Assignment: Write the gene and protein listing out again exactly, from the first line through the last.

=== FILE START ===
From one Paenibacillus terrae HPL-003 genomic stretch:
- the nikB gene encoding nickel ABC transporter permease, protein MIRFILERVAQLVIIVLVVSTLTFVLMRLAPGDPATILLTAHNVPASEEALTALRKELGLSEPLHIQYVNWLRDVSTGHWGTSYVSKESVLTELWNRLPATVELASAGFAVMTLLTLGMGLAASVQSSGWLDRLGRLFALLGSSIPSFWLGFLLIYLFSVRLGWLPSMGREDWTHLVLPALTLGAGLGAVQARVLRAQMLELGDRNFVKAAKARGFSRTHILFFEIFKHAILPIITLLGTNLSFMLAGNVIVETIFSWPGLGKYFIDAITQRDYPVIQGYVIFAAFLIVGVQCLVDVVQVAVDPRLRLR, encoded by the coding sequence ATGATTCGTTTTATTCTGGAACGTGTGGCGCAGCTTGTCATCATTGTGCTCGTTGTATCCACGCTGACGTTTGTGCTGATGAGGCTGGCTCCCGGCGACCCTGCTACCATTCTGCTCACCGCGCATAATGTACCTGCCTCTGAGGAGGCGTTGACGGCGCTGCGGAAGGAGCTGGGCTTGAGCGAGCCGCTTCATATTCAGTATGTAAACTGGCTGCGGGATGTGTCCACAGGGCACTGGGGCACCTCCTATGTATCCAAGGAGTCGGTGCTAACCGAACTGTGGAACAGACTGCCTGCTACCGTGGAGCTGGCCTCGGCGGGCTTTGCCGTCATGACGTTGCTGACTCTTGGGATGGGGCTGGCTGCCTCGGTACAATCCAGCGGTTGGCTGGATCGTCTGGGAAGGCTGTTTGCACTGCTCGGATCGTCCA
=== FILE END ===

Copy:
From one Paenibacillus terrae HPL-003 genomic stretch:
- the nikB gene encoding nickel ABC transporter permease, protein MIRFILERVAQLVIIVLVVSTLTFVLMRLAPGDPATILLTAHNVPASEEALTALRKELGLSEPLHIQYVNWLRDVSTGHWGTSYVSKESVLTELWNRLPATVELASAGFAVMTLLTLGMGLAASVQSSGWLDRLGRLFALLGSSIPSFWLGFLLIYLFSVRLGWLPSMGREDWTHLVLPALTLGAGLGAVQARVLRAQMLELGDRNFVKAAKARGFSRTHILFFEIFKHAILPIITLLGTNLSFMLAGNVIVETIFSWPGLGKYFIDAITQRDYPVIQGYVIFAAFLIVGVQCLVDVVQVAVDPRLRLR, encoded by the coding sequence ATGATTCGTTTTATTCTGGAACGTGTGGCGCAGCTTGTCATCATTGTGCTCGTTGTATCCACGCTGACGTTTGTGCTGATGAGGCTGGCTCCCGGCGACCCTGCTACCATTCTGCTCACCGCGCATAATGTACCTGCCTCTGAGGAGGCGTTGACGGCGCTGCGGAAGGAGCTGGGCTTGAGCGAGCCGCTTCATATTCAGTATGTAAACTGGCTGCGGGATGTGTCCACAGGGCACTGGGGCACCTCCTATGTATCCAAGGAGTCGGTGCTAACCGAACTGTGGAACAGACTGCCTGCTACCGTGGAGCTGGCCTCGGCGGGCTTTGCCGTCATGACGTTGCTGACTCTTGGGATGGGGCTGGCTGCCTCGGTACAATCCAGCGGTTGGCTGGATCGTCTGGGAAGGCTGTTTGCACTGCTCGGATCGTCCA